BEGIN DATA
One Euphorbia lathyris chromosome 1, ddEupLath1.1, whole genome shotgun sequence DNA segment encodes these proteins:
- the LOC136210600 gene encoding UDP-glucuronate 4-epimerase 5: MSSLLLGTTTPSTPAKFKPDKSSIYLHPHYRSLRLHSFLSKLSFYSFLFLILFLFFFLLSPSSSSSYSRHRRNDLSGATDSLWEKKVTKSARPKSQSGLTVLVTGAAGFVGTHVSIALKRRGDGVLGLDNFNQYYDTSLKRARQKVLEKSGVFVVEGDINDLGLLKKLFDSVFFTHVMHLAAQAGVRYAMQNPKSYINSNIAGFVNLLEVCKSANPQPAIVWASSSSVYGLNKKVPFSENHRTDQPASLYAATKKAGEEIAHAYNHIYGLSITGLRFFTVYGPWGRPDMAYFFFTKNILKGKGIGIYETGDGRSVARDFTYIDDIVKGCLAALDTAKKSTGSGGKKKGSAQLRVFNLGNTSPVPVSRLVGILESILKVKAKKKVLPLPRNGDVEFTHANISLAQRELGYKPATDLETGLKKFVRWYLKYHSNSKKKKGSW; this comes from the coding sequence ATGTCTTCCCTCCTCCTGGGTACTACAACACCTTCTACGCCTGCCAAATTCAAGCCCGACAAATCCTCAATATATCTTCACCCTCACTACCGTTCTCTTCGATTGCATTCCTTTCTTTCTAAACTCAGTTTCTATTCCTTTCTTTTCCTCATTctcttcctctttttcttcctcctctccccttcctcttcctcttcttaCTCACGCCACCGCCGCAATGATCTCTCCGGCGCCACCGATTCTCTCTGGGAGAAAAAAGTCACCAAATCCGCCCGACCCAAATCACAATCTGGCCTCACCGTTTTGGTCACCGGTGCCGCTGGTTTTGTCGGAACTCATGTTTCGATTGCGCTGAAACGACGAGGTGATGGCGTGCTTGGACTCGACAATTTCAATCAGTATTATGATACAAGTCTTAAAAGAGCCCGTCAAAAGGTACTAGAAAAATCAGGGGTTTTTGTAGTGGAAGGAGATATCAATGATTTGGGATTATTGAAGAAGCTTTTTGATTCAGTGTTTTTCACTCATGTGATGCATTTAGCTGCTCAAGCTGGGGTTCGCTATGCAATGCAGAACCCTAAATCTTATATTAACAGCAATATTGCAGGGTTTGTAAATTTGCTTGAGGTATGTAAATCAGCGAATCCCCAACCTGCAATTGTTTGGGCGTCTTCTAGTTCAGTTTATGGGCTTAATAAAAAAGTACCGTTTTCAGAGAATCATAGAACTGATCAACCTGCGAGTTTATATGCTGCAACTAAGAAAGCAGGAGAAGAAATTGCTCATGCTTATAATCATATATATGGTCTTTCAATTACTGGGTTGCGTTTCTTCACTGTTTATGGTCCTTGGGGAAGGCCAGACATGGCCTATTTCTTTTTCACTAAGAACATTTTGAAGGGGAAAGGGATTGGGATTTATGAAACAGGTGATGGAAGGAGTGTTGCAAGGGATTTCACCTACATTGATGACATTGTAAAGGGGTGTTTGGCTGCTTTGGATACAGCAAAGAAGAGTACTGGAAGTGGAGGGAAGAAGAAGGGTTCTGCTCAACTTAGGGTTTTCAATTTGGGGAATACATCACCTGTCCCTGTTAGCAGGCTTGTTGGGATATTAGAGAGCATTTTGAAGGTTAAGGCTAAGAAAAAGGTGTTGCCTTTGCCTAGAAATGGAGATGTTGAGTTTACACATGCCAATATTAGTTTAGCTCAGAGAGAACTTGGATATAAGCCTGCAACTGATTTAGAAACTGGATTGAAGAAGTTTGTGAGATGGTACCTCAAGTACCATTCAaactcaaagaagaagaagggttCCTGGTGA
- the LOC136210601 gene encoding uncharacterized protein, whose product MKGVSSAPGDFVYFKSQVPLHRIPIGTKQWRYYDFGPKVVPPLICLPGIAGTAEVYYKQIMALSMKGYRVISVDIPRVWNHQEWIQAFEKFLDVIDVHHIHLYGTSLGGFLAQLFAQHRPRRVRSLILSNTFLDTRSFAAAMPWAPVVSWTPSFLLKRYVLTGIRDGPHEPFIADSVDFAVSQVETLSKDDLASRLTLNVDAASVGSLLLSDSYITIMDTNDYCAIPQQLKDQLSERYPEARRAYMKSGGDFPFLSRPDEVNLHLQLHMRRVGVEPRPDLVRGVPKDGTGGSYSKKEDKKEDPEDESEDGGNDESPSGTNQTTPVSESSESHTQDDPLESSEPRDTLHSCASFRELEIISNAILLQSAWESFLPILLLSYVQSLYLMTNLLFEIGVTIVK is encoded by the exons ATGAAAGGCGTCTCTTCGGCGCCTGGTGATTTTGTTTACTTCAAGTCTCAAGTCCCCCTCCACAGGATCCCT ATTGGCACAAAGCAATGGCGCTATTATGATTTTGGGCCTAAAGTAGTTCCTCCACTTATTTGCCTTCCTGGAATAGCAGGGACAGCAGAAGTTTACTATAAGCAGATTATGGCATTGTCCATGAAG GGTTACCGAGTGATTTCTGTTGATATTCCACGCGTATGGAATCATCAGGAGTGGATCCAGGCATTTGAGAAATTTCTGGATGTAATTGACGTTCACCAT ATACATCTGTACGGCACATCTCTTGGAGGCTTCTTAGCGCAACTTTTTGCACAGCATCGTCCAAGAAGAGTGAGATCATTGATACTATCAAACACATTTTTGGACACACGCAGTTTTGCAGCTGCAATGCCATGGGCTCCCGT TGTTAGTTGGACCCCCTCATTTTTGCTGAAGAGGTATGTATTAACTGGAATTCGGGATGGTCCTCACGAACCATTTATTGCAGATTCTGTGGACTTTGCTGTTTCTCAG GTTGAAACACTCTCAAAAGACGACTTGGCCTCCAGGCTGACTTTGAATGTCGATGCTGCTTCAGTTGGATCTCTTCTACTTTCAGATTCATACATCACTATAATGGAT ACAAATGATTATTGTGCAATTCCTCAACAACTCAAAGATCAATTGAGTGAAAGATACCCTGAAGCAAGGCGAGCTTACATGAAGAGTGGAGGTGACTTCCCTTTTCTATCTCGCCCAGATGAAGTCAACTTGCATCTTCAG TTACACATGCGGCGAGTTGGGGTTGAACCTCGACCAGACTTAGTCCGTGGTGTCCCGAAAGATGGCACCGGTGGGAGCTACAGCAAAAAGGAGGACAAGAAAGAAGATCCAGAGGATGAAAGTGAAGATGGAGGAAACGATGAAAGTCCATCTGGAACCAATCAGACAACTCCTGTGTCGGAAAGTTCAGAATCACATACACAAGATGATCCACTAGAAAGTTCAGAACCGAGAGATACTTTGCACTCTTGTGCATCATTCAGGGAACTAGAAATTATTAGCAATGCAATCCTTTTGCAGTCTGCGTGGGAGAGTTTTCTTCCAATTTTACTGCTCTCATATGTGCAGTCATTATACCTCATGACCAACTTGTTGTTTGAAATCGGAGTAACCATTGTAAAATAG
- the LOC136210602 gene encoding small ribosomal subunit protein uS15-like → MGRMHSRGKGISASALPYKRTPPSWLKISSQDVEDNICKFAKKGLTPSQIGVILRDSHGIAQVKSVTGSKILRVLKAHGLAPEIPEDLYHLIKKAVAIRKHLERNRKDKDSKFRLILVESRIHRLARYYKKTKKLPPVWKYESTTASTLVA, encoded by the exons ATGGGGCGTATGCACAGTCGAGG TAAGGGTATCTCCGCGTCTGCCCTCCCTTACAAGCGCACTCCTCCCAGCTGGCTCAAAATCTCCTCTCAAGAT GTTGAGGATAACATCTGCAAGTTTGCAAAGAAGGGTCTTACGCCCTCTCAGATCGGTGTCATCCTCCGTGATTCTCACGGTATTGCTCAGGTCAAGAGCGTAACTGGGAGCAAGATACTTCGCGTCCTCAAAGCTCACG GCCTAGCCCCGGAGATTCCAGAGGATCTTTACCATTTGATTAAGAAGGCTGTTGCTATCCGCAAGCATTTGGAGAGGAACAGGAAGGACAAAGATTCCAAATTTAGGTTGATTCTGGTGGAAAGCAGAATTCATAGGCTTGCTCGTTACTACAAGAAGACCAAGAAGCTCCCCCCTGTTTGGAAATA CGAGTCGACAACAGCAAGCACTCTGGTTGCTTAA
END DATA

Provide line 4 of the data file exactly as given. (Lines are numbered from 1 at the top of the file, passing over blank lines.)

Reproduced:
- the LOC136210602 gene encoding small ribosomal subunit protein uS15-like → MGRMHSRGKGISASALPYKRTPPSWLKISSQDVEDNICKFAKKGLTPSQIGVILRDSHGIAQVKSVTGSKILRVLKAHGLAPEIPEDLYHLIKKAVAIRKHLERNRKDKDSKFRLILVESRIHRLARYYKKTKKLPPVWKYESTTASTLVA, encoded by the exons ATGGGGCGTATGCACAGTCGAGG TAAGGGTATCTCCGCGTCTGCCCTCCCTTACAAGCGCACTCCTCCCAGCTGGCTCAAAATCTCCTCTCAAGAT GTTGAGGATAACATCTGCAAGTTTGCAAAGAAGGGTCTTACGCCCTCTCAGATCGGTGTCATCCTCCGTGATTCTCACGGTATTGCTCAGGTCAAGAGCGTAACTGGGAGCAAGATACTTCGCGTCCTCAAAGCTCACG GCCTAGCCCCGGAGATTCCAGAGGATCTTTACCATTTGATTAAGAAGGCTGTTGCTATCCGCAAGCATTTGGAGAGGAACAGGAAGGACAAAGATTCCAAATTTAGGTTGATTCTGGTGGAAAGCAGAATTCATAGGCTTGCTCGTTACTACAAGAAGACCAAGAAGCTCCCCCCTGTTTGGAAATA CGAGTCGACAACAGCAAGCACTCTGGTTGCTTAA